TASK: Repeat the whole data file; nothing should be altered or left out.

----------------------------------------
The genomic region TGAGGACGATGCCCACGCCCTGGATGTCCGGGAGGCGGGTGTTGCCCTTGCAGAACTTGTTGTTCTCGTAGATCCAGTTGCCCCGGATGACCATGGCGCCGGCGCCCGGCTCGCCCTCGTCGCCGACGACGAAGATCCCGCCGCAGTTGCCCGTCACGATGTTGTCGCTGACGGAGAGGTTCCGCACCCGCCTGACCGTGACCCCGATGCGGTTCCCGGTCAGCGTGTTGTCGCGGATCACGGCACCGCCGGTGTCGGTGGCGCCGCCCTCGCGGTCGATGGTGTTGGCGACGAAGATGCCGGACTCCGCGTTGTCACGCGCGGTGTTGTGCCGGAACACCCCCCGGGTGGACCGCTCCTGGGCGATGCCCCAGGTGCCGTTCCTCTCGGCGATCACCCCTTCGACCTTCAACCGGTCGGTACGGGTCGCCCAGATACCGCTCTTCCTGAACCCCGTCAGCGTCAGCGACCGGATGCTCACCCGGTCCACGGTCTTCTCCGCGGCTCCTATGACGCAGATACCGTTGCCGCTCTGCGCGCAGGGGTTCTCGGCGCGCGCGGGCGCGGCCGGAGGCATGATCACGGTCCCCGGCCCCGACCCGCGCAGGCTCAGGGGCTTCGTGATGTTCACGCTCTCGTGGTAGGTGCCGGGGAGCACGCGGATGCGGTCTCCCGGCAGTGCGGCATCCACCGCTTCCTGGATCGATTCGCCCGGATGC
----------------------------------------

The genomic region TGAGGACGATGCCCACGCCCTGGATGTCCGGGAGGCGGGTGTTGCCCTTGCAGAACTTGTTGTTCTCGTAGATCCAGTTGCCCCGGATGACCATGGCGCCGGCGCCCGGCTCGCCCTCGTCGCCGACGACGAAGATCCCGCCGCAGTTGCCCGTCACGATGTTGTCGCTGACGGAGAGGTTCCGCACCCGCCTGACCGTGACCCCGATGCGGTTCCCGGTCAGCGTGTTGTCGCGGATCACGGCACCGCCGGTGTCGGTGGCGCCGCCCTCGCGGTCGATGGTGTTGGCGACGAAGATGCCGGACTCCGCGTTGTCACGCGCGGTGTTGTGCCGGAACACCCCCCGGGTGGACCGCTCCTGGGCGATGCCCCAGGTGCCGTTCCTCTCGGCGATCACCCCTTCGACCTTCAACCGGTCGGTACGGGTCGCCCAGATACCGCTCTTCCTGAACCCCGTCAGCGTCAGCGACCGGATGCTCACCCGGTCCACGGTCTTCTCCGCGGCTCCTATGACGCAGATACCGTTGCCGCTCTGCGCGCAGGGGTTCTCGGCGCGCGCGGGCGCGGCCGGAGGCATGATCACGGTCCCCGGCCCCGACCCGCGCAGGCTCAGGGGCTTCGTGATGTTCACGCTCTCGTGGTAGGTGCCGGGGAGCACGCGGATGCGGTCTCCCGGCAGTGCGGCATCCACCGCTTCCTGGATCGATTCGCCCGGATGC